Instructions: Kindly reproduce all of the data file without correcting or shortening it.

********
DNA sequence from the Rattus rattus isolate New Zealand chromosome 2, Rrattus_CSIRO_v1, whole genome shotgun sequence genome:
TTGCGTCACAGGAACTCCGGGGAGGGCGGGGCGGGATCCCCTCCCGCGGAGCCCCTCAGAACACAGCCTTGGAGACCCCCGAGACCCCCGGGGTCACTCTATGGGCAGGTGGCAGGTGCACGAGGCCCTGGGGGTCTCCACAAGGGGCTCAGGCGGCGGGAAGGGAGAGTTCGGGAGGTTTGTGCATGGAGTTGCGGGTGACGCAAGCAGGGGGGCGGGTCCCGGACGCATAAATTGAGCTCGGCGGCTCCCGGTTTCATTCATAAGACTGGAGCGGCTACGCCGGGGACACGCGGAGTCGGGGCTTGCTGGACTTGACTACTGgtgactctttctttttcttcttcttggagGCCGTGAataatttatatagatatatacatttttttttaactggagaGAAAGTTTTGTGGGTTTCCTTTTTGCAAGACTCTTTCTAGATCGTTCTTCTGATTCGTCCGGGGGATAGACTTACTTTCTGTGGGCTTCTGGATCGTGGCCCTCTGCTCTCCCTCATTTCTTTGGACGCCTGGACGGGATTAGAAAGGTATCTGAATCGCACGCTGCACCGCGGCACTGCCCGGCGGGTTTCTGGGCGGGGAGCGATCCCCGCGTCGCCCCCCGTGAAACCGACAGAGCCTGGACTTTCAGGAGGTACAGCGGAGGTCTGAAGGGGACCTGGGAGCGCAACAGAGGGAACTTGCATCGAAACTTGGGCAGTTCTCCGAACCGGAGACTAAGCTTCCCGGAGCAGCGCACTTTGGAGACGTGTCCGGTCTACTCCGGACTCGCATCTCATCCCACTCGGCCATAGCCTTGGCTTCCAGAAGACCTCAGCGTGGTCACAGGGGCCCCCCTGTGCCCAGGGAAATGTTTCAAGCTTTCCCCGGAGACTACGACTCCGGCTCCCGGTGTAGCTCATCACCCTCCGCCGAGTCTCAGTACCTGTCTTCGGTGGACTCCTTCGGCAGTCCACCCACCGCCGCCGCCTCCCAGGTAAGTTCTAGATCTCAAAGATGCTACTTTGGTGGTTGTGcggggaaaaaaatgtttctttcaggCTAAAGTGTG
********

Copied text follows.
DNA sequence from the Rattus rattus isolate New Zealand chromosome 2, Rrattus_CSIRO_v1, whole genome shotgun sequence genome:
TTGCGTCACAGGAACTCCGGGGAGGGCGGGGCGGGATCCCCTCCCGCGGAGCCCCTCAGAACACAGCCTTGGAGACCCCCGAGACCCCCGGGGTCACTCTATGGGCAGGTGGCAGGTGCACGAGGCCCTGGGGGTCTCCACAAGGGGCTCAGGCGGCGGGAAGGGAGAGTTCGGGAGGTTTGTGCATGGAGTTGCGGGTGACGCAAGCAGGGGGGCGGGTCCCGGACGCATAAATTGAGCTCGGCGGCTCCCGGTTTCATTCATAAGACTGGAGCGGCTACGCCGGGGACACGCGGAGTCGGGGCTTGCTGGACTTGACTACTGgtgactctttctttttcttcttcttggagGCCGTGAataatttatatagatatatacatttttttttaactggagaGAAAGTTTTGTGGGTTTCCTTTTTGCAAGACTCTTTCTAGATCGTTCTTCTGATTCGTCCGGGGGATAGACTTACTTTCTGTGGGCTTCTGGATCGTGGCCCTCTGCTCTCCCTCATTTCTTTGGACGCCTGGACGGGATTAGAAAGGTATCTGAATCGCACGCTGCACCGCGGCACTGCCCGGCGGGTTTCTGGGCGGGGAGCGATCCCCGCGTCGCCCCCCGTGAAACCGACAGAGCCTGGACTTTCAGGAGGTACAGCGGAGGTCTGAAGGGGACCTGGGAGCGCAACAGAGGGAACTTGCATCGAAACTTGGGCAGTTCTCCGAACCGGAGACTAAGCTTCCCGGAGCAGCGCACTTTGGAGACGTGTCCGGTCTACTCCGGACTCGCATCTCATCCCACTCGGCCATAGCCTTGGCTTCCAGAAGACCTCAGCGTGGTCACAGGGGCCCCCCTGTGCCCAGGGAAATGTTTCAAGCTTTCCCCGGAGACTACGACTCCGGCTCCCGGTGTAGCTCATCACCCTCCGCCGAGTCTCAGTACCTGTCTTCGGTGGACTCCTTCGGCAGTCCACCCACCGCCGCCGCCTCCCAGGTAAGTTCTAGATCTCAAAGATGCTACTTTGGTGGTTGTGcggggaaaaaaatgtttctttcaggCTAAAGTGTG